Adjuvant endocrine therapy (AET) often causes debilitating endocrine symptoms that compromise quality of life in women diagnosed with hormone receptor-positive breast cancer. Through a recent study, researchers examined whether greater levels of physical activity or prolonged sitting were associated with reduced or worsened side effects of AET. Their findings suggest that both physical activity and sitting time were important with respect to managing symptoms and maintaining quality of life among breast cancer survivors.

VCU collaborators: Youngdeok Kim, Ph.D., R. Lee Franco, Ph.D., and Masey Ross, M.D.

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Behavioral therapy for insomnia effective in brain cancer patients

Massey research members: Ashlee Loughan, Ph.D., and Autumn Lanoye, Ph.D.
Journal: Neuro-Oncology
Publication date: Oct. 5, 2023

Cognitive Behavioral Therapy for Insomnia (CBT-I), the front-line treatment for insomnia, has yet to be evaluated among patients with primary brain tumors despite high prevalence of sleep disturbance in this population. A new study found that telehealth group CBT-I is safe, feasible and acceptable among brain cancer patients, providing support for future randomized controlled pilot trials.

VCU collaborators: Youngdeok Kim, Ph.D., Amber Fox, and Kelcie Willis, M.S.

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Implementing dietary strategies during puberty could help reduce breast cancer risk

Massey research members: Victoria Findlay, Ph.D., and David Turner, Ph.D.
Journal: Breast Cancer Research
Publication date: Oct. 6, 2023

Increased levels of advanced glycation end products (AGEs) — reactive metabolites linked with modern dietary patterns — are associated with increased breast cancer risk, however their significance has been largely overlooked due to a lack of direct cause-and-effect relationship. A recent study observed a disruption in mammary gland development in diets high in AGEs. The study suggests that implementing educational, interventional and pharmacological strategies during puberty to reduce AGEs associated with diet may be viewed as novel preventive and/or therapeutic initiatives for breast cancer.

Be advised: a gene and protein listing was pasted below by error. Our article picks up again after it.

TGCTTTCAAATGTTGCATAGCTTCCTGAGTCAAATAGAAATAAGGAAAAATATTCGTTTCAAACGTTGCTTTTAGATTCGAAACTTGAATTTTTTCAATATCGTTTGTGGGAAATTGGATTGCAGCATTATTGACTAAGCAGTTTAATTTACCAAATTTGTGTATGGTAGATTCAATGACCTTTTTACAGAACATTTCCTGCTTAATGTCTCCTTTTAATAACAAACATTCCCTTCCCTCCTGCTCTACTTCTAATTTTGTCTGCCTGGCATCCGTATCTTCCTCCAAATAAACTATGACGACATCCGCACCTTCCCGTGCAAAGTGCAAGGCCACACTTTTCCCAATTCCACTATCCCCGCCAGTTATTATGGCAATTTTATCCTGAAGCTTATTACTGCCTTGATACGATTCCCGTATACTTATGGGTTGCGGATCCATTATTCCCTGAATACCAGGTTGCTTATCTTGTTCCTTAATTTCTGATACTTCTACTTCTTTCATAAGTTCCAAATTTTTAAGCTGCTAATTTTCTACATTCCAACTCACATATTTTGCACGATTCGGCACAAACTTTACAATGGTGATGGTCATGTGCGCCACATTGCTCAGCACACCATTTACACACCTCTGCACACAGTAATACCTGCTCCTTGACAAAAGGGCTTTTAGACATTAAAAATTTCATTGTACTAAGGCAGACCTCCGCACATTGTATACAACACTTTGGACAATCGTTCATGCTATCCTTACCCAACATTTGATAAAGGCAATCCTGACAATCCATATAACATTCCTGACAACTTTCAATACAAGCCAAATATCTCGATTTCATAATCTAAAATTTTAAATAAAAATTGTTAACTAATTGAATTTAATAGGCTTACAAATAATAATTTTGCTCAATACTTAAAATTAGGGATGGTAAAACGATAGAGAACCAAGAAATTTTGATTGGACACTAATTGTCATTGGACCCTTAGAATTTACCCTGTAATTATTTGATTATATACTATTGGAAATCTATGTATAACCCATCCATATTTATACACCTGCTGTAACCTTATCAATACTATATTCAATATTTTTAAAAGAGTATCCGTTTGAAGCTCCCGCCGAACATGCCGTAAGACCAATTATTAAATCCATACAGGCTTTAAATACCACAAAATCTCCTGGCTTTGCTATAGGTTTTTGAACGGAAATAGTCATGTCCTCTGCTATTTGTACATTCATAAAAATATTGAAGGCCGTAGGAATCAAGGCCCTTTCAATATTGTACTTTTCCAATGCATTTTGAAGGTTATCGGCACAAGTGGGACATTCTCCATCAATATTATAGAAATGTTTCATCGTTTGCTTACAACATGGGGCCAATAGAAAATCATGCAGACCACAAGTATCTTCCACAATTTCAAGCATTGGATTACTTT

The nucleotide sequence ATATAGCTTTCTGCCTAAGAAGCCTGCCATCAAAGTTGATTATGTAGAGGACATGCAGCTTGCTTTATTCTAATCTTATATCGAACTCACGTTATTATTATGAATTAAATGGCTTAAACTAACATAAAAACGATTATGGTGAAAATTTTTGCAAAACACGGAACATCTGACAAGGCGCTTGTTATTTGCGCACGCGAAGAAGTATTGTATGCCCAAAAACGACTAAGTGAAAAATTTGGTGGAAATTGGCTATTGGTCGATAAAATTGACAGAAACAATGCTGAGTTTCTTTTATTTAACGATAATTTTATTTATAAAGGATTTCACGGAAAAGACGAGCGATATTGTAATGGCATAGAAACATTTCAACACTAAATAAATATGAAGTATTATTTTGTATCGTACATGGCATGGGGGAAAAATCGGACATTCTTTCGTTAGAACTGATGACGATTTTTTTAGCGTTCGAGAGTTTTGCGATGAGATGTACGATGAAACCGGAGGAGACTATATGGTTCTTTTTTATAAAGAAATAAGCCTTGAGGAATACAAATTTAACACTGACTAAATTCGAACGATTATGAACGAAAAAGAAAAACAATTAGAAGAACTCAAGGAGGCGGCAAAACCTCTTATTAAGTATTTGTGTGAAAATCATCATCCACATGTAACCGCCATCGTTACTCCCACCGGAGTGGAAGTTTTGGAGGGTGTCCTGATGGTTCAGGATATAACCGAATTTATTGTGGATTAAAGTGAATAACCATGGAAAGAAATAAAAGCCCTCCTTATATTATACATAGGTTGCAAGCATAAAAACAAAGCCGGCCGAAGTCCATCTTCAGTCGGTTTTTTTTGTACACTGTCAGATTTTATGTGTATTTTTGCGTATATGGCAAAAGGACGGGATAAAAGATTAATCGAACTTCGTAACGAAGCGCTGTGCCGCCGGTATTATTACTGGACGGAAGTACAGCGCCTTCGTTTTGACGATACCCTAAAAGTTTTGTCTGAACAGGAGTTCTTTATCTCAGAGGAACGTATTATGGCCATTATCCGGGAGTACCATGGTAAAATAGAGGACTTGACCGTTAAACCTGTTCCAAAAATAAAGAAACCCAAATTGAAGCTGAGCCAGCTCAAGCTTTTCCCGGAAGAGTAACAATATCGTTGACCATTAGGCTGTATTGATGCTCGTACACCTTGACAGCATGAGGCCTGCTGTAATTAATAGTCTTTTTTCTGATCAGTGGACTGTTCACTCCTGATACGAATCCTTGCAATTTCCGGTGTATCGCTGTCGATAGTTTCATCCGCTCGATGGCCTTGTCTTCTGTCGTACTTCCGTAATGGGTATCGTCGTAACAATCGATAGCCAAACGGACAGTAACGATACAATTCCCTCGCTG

VCU collaborators: Jackson Lane and Gowtami Panguluri

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Fatty acids and fiber boost cardiac function in cancer survivors

Massey research members: W. Gregory Hundley, M.D., Dipankar Bandyopadhyay, Ph.D., Jennifer Jordan, Ph.D., Jessica LaRose, Ph.D., and Fadi Salloum, Ph.D.
Journal: Progress in Cardiovascular Diseases
Publication date: Oct. 16, 2023

Cancer therapies often cause cardiac injury and increase cardiovascular disease (CVD) risk. In non-cancer populations, higher diet quality is associated with protection against CVD, but the relationship between diet and cardiac function in cancer survivors is unknown. Through a recent study, researchers determined that greater consumption of unsaturated fatty acids and fiber was associated with favorable cardiac function in cancer survivors, while higher sugar intake was associated with worse cardiac function.

VCU collaborators: Moriah Bellissimo, Ph.D., R.D., Salvatore Carbone, Ph.D., and Jian He, M.S.